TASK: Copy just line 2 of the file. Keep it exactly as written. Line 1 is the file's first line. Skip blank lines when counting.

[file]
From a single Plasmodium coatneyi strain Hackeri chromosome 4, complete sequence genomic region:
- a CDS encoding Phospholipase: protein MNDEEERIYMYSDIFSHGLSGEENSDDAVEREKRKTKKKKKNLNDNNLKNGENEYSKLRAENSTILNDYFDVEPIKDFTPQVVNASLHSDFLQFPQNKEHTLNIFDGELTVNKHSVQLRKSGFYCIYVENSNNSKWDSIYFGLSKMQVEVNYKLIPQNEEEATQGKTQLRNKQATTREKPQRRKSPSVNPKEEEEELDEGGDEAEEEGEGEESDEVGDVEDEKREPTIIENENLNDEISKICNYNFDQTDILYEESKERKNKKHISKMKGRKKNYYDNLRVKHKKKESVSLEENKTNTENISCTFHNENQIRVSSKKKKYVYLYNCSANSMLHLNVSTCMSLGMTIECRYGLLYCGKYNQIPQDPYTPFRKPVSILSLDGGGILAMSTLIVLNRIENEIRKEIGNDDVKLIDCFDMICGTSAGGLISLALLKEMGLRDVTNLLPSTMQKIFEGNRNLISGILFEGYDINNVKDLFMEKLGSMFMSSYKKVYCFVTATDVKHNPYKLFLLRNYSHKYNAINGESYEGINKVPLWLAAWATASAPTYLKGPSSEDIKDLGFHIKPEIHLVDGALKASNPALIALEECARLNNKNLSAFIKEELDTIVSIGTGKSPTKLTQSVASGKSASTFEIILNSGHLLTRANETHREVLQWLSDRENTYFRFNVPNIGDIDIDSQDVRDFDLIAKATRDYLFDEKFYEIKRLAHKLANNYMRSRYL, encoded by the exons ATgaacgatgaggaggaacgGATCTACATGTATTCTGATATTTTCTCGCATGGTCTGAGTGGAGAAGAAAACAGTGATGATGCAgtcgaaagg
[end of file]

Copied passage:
- a CDS encoding Phospholipase: protein MNDEEERIYMYSDIFSHGLSGEENSDDAVEREKRKTKKKKKNLNDNNLKNGENEYSKLRAENSTILNDYFDVEPIKDFTPQVVNASLHSDFLQFPQNKEHTLNIFDGELTVNKHSVQLRKSGFYCIYVENSNNSKWDSIYFGLSKMQVEVNYKLIPQNEEEATQGKTQLRNKQATTREKPQRRKSPSVNPKEEEEELDEGGDEAEEEGEGEESDEVGDVEDEKREPTIIENENLNDEISKICNYNFDQTDILYEESKERKNKKHISKMKGRKKNYYDNLRVKHKKKESVSLEENKTNTENISCTFHNENQIRVSSKKKKYVYLYNCSANSMLHLNVSTCMSLGMTIECRYGLLYCGKYNQIPQDPYTPFRKPVSILSLDGGGILAMSTLIVLNRIENEIRKEIGNDDVKLIDCFDMICGTSAGGLISLALLKEMGLRDVTNLLPSTMQKIFEGNRNLISGILFEGYDINNVKDLFMEKLGSMFMSSYKKVYCFVTATDVKHNPYKLFLLRNYSHKYNAINGESYEGINKVPLWLAAWATASAPTYLKGPSSEDIKDLGFHIKPEIHLVDGALKASNPALIALEECARLNNKNLSAFIKEELDTIVSIGTGKSPTKLTQSVASGKSASTFEIILNSGHLLTRANETHREVLQWLSDRENTYFRFNVPNIGDIDIDSQDVRDFDLIAKATRDYLFDEKFYEIKRLAHKLANNYMRSRYL, encoded by the exons ATgaacgatgaggaggaacgGATCTACATGTATTCTGATATTTTCTCGCATGGTCTGAGTGGAGAAGAAAACAGTGATGATGCAgtcgaaagg